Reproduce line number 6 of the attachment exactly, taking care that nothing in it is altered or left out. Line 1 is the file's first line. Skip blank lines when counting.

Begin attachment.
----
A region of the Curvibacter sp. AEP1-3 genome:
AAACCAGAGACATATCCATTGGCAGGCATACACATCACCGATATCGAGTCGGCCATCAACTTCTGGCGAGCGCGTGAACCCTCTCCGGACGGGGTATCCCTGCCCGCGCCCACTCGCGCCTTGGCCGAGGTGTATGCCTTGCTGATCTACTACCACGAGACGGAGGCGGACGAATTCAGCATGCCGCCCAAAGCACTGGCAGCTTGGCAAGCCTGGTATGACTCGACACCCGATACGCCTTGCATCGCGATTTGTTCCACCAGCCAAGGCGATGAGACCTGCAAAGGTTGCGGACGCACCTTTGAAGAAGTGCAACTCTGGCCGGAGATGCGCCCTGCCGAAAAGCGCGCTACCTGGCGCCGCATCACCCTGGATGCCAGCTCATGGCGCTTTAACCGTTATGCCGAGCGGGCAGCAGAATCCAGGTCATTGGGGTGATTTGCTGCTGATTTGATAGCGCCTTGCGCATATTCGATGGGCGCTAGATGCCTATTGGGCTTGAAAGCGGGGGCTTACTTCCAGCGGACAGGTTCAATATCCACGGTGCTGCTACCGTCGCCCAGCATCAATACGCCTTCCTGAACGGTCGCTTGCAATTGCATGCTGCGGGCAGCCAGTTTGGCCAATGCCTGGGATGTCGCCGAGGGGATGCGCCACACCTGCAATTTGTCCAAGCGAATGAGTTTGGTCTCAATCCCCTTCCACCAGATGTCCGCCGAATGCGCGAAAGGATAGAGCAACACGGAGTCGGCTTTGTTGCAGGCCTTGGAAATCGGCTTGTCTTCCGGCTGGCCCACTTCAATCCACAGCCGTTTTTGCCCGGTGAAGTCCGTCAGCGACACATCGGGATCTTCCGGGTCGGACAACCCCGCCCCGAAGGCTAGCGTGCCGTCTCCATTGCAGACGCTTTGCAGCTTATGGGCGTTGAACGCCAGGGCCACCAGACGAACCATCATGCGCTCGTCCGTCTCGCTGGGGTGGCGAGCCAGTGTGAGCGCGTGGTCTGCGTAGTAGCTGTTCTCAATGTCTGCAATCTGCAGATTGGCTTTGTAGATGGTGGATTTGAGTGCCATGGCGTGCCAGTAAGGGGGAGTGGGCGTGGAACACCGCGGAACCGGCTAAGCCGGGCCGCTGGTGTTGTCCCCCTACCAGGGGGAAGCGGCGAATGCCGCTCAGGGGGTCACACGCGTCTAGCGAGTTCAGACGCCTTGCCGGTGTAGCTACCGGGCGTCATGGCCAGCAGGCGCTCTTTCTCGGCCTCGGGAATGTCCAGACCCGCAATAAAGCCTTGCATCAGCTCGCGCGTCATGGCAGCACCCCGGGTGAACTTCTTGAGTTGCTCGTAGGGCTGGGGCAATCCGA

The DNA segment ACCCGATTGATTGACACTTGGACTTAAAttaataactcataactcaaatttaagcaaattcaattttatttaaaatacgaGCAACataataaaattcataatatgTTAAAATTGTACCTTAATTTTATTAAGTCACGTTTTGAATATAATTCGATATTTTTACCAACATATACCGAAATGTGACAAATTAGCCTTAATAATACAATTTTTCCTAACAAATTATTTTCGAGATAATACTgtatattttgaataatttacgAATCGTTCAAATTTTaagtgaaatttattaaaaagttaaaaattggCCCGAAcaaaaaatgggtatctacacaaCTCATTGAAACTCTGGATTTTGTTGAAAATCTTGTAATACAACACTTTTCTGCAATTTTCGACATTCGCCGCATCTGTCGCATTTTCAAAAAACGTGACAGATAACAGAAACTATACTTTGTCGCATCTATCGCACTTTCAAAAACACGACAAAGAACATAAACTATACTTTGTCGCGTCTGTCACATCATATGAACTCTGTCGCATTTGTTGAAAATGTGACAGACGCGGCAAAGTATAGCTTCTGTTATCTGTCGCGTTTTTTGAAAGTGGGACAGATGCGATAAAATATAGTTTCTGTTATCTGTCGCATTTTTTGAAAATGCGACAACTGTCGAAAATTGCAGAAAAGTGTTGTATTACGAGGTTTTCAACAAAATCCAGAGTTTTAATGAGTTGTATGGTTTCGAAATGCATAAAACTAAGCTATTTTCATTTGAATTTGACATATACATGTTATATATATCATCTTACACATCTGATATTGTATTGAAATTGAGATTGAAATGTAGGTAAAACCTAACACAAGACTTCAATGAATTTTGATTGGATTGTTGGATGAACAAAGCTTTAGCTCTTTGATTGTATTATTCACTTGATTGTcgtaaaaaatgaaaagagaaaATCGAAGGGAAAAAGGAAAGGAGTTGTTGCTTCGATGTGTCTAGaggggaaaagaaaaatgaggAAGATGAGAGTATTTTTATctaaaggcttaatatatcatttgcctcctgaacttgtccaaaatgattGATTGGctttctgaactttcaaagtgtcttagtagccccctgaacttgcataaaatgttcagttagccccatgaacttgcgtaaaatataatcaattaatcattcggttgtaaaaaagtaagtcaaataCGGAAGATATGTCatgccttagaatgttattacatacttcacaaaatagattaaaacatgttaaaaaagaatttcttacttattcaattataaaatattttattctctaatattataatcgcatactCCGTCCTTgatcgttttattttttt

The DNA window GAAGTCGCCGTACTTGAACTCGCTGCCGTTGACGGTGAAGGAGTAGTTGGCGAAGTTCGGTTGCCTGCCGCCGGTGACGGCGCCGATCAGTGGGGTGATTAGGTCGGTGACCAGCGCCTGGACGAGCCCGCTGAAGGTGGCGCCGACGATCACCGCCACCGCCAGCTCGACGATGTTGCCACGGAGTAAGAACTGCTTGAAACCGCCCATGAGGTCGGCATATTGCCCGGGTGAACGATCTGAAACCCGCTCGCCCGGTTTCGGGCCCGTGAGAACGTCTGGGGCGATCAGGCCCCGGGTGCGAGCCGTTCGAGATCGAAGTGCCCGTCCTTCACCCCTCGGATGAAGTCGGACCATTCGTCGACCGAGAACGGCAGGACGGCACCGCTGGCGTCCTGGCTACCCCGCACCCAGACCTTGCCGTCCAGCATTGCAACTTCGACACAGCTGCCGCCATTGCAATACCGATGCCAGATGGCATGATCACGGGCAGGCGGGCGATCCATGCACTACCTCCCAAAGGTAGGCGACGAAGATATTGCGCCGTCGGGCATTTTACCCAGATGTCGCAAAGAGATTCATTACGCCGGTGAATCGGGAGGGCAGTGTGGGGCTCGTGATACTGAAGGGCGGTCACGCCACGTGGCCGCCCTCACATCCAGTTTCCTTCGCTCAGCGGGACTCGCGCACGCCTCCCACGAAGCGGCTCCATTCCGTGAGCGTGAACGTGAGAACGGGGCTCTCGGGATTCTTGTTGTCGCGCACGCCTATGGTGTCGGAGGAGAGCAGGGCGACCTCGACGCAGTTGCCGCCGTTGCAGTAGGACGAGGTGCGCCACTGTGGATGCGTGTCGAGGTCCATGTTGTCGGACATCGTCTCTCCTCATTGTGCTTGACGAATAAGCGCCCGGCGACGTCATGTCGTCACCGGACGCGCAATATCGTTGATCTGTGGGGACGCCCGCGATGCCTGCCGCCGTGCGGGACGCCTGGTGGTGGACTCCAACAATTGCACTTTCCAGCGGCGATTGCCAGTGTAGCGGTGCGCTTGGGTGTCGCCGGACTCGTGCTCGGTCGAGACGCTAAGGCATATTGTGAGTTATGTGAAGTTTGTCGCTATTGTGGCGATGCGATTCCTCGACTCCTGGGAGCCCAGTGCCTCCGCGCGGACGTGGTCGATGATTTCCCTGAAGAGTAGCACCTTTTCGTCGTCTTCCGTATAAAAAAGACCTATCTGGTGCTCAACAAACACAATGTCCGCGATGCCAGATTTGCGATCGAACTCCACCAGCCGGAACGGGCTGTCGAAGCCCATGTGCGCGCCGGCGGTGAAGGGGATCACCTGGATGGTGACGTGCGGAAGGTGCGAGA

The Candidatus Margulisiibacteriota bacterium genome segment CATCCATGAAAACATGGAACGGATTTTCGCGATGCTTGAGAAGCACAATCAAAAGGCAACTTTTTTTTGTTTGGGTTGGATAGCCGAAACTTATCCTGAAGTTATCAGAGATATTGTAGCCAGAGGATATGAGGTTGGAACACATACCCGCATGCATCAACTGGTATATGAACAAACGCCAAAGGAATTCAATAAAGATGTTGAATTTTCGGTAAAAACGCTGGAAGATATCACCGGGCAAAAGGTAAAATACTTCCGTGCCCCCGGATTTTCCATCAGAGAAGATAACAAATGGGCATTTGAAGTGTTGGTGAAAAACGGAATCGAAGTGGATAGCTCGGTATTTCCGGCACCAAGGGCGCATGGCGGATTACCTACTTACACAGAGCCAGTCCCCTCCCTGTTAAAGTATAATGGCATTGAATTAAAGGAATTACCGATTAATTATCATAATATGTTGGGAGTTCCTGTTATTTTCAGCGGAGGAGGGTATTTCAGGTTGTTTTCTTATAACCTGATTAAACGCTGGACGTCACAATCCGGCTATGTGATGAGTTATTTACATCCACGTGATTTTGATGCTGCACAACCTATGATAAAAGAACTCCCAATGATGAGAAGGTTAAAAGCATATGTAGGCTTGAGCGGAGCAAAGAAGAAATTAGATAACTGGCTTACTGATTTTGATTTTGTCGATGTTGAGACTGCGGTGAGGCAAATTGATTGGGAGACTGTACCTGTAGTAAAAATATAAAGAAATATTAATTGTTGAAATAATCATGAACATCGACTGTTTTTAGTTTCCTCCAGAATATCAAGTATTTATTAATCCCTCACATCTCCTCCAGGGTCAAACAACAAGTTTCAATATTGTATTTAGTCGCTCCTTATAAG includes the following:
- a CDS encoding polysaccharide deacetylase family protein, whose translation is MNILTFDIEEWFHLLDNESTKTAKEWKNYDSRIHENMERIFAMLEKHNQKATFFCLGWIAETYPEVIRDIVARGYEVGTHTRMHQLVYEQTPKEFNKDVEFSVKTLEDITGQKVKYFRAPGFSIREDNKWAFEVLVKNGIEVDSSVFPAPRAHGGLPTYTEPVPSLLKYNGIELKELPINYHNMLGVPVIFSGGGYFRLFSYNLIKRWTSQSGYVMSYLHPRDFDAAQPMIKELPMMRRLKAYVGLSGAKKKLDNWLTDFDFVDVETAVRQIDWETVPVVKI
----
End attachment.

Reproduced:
- a CDS encoding polysaccharide deacetylase family protein, whose translation is MNILTFDIEEWFHLLDNESTKTAKEWKNYDSRIHENMERIFAMLEKHNQKATFFCLGWIAETYPEVIRDIVARGYEVGTHTRMHQLVYEQTPKEFNKDVEFSVKTLEDITGQKVKYFRAPGFSIREDNKWAFEVLVKNGIEVDSSVFPAPRAHGGLPTYTEPVPSLLKYNGIELKELPINYHNMLGVPVIFSGGGYFRLFSYNLIKRWTSQSGYVMSYLHPRDFDAAQPMIKELPMMRRLKAYVGLSGAKKKLDNWLTDFDFVDVETAVRQIDWETVPVVKI